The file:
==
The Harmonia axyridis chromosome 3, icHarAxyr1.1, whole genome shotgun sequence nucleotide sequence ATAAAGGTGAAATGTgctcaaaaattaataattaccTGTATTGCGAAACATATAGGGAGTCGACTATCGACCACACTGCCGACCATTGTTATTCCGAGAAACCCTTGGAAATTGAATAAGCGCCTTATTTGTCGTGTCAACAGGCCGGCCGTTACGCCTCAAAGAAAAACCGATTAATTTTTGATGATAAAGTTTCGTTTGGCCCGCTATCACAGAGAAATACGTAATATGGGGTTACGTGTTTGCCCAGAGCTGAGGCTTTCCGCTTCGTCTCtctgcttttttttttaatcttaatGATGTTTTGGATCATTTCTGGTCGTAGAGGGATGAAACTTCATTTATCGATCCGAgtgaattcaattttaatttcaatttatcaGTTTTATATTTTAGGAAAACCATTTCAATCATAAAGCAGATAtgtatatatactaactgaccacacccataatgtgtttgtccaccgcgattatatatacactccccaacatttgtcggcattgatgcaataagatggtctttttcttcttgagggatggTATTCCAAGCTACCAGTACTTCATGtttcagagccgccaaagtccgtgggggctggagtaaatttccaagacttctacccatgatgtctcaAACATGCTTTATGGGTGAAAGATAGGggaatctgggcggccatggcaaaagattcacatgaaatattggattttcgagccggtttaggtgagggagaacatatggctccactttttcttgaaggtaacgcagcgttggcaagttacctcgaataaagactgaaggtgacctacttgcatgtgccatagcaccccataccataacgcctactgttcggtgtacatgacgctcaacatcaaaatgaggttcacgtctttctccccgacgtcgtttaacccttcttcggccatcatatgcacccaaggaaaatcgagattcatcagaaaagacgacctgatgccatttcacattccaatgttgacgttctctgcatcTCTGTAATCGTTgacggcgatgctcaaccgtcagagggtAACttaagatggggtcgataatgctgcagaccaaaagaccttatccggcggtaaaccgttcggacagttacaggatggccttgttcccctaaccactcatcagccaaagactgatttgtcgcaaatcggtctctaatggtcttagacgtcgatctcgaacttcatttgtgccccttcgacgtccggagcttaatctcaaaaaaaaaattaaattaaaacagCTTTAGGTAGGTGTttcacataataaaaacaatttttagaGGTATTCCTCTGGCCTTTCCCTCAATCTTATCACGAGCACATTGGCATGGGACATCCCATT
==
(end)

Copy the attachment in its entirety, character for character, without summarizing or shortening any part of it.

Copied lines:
The Harmonia axyridis chromosome 3, icHarAxyr1.1, whole genome shotgun sequence nucleotide sequence ATAAAGGTGAAATGTgctcaaaaattaataattaccTGTATTGCGAAACATATAGGGAGTCGACTATCGACCACACTGCCGACCATTGTTATTCCGAGAAACCCTTGGAAATTGAATAAGCGCCTTATTTGTCGTGTCAACAGGCCGGCCGTTACGCCTCAAAGAAAAACCGATTAATTTTTGATGATAAAGTTTCGTTTGGCCCGCTATCACAGAGAAATACGTAATATGGGGTTACGTGTTTGCCCAGAGCTGAGGCTTTCCGCTTCGTCTCtctgcttttttttttaatcttaatGATGTTTTGGATCATTTCTGGTCGTAGAGGGATGAAACTTCATTTATCGATCCGAgtgaattcaattttaatttcaatttatcaGTTTTATATTTTAGGAAAACCATTTCAATCATAAAGCAGATAtgtatatatactaactgaccacacccataatgtgtttgtccaccgcgattatatatacactccccaacatttgtcggcattgatgcaataagatggtctttttcttcttgagggatggTATTCCAAGCTACCAGTACTTCATGtttcagagccgccaaagtccgtgggggctggagtaaatttccaagacttctacccatgatgtctcaAACATGCTTTATGGGTGAAAGATAGGggaatctgggcggccatggcaaaagattcacatgaaatattggattttcgagccggtttaggtgagggagaacatatggctccactttttcttgaaggtaacgcagcgttggcaagttacctcgaataaagactgaaggtgacctacttgcatgtgccatagcaccccataccataacgcctactgttcggtgtacatgacgctcaacatcaaaatgaggttcacgtctttctccccgacgtcgtttaacccttcttcggccatcatatgcacccaaggaaaatcgagattcatcagaaaagacgacctgatgccatttcacattccaatgttgacgttctctgcatcTCTGTAATCGTTgacggcgatgctcaaccgtcagagggtAACttaagatggggtcgataatgctgcagaccaaaagaccttatccggcggtaaaccgttcggacagttacaggatggccttgttcccctaaccactcatcagccaaagactgatttgtcgcaaatcggtctctaatggtcttagacgtcgatctcgaacttcatttgtgccccttcgacgtccggagcttaatctcaaaaaaaaaattaaattaaaacagCTTTAGGTAGGTGTttcacataataaaaacaatttttagaGGTATTCCTCTGGCCTTTCCCTCAATCTTATCACGAGCACATTGGCATGGGACATCCCATT